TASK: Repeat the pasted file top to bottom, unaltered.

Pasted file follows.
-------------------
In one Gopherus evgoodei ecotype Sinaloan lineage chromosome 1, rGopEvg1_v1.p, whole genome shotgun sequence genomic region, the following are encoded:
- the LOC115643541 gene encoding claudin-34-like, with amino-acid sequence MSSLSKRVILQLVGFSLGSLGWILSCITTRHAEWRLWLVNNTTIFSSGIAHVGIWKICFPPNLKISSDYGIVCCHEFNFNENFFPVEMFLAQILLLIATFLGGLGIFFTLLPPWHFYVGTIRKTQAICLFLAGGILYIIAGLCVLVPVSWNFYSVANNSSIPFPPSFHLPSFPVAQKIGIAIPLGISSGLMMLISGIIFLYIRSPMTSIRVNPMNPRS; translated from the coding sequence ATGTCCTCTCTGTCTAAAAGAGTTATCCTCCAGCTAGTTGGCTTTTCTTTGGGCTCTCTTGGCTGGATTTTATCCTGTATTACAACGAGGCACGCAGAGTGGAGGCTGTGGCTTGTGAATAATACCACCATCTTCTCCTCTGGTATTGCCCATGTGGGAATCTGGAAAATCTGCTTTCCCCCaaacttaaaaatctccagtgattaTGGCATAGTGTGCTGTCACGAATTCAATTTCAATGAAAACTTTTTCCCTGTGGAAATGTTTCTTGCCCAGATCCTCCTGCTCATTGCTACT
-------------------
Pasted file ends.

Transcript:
In one Gopherus evgoodei ecotype Sinaloan lineage chromosome 1, rGopEvg1_v1.p, whole genome shotgun sequence genomic region, the following are encoded:
- the LOC115643541 gene encoding claudin-34-like, with amino-acid sequence MSSLSKRVILQLVGFSLGSLGWILSCITTRHAEWRLWLVNNTTIFSSGIAHVGIWKICFPPNLKISSDYGIVCCHEFNFNENFFPVEMFLAQILLLIATFLGGLGIFFTLLPPWHFYVGTIRKTQAICLFLAGGILYIIAGLCVLVPVSWNFYSVANNSSIPFPPSFHLPSFPVAQKIGIAIPLGISSGLMMLISGIIFLYIRSPMTSIRVNPMNPRS; translated from the coding sequence ATGTCCTCTCTGTCTAAAAGAGTTATCCTCCAGCTAGTTGGCTTTTCTTTGGGCTCTCTTGGCTGGATTTTATCCTGTATTACAACGAGGCACGCAGAGTGGAGGCTGTGGCTTGTGAATAATACCACCATCTTCTCCTCTGGTATTGCCCATGTGGGAATCTGGAAAATCTGCTTTCCCCCaaacttaaaaatctccagtgattaTGGCATAGTGTGCTGTCACGAATTCAATTTCAATGAAAACTTTTTCCCTGTGGAAATGTTTCTTGCCCAGATCCTCCTGCTCATTGCTACT